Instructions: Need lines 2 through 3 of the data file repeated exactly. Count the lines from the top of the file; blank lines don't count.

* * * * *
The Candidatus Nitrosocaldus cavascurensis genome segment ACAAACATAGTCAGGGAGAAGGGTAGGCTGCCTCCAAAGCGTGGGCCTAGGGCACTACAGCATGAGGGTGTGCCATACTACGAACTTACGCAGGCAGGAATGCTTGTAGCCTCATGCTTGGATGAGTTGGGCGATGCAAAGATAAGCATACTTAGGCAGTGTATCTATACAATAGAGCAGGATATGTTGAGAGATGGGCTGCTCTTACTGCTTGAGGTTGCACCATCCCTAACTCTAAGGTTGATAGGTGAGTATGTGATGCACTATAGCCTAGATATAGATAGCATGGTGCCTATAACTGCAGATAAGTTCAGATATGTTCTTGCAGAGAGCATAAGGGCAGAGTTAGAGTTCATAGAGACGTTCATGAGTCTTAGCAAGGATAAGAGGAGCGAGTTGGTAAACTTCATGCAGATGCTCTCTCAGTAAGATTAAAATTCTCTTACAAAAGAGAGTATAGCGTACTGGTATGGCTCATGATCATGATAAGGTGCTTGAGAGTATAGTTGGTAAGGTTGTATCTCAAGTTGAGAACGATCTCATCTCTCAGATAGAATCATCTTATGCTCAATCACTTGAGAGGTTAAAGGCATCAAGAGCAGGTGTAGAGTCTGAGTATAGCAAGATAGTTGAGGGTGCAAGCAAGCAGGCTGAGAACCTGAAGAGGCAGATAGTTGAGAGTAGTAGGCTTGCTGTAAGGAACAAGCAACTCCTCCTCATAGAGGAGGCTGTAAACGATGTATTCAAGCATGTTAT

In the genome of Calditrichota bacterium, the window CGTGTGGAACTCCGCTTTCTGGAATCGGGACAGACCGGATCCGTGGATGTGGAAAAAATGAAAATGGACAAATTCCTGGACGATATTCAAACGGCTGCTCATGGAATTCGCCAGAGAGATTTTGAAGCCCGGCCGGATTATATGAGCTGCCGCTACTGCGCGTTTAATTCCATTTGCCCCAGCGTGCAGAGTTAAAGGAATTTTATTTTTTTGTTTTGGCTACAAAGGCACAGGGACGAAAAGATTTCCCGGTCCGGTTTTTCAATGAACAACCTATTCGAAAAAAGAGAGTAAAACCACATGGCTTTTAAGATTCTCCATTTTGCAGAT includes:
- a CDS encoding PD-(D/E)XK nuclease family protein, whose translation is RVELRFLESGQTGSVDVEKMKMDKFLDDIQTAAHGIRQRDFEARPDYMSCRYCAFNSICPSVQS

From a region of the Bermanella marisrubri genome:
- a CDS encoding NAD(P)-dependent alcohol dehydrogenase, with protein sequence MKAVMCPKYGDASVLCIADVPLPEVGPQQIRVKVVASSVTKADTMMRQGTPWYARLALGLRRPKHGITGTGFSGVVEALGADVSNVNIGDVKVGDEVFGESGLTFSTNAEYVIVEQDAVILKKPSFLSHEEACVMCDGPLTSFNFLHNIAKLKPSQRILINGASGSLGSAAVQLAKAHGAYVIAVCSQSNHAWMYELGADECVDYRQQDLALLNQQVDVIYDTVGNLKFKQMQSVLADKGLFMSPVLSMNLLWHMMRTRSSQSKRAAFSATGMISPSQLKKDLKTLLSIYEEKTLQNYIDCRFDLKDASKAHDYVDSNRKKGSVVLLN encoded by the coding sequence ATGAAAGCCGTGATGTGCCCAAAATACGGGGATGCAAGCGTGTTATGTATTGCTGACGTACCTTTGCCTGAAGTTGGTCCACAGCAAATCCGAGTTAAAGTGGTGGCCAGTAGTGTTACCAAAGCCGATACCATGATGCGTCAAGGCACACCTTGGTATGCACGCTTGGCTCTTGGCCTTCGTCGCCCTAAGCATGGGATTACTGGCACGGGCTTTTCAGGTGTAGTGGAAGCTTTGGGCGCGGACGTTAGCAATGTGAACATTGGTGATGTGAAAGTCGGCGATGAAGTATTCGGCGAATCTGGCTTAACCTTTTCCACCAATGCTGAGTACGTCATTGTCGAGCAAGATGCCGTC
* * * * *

In the genome of Calditrichota bacterium, the window CGTGTGGAACTCCGCTTTCTGGAATCGGGACAGACCGGATCCGTGGATGTGGAAAAAATGAAAATGGACAAATTCCTGGACGATATTCAAACGGCTGCTCATGGAATTCGCCAGAGAGATTTTGAAGCCCGGCCGGATTATATGAGCTGCCGCTACTGCGCGTTTAATTCCATTTGCCCCAGCGTGCAGAGTTAAAGGAATTTTATTTTTTTGTTTTGGCTACAAAGGCACAGGGACGAAAAGATTTCCCGGTCCGGTTTTTCAATGAACAACCTATTCGAAAAAAGAGAGTAAAACCACATGGCTTTTAAGATTCTCCATTTTGCAGAT includes:
- a CDS encoding PD-(D/E)XK nuclease family protein, whose translation is RVELRFLESGQTGSVDVEKMKMDKFLDDIQTAAHGIRQRDFEARPDYMSCRYCAFNSICPSVQS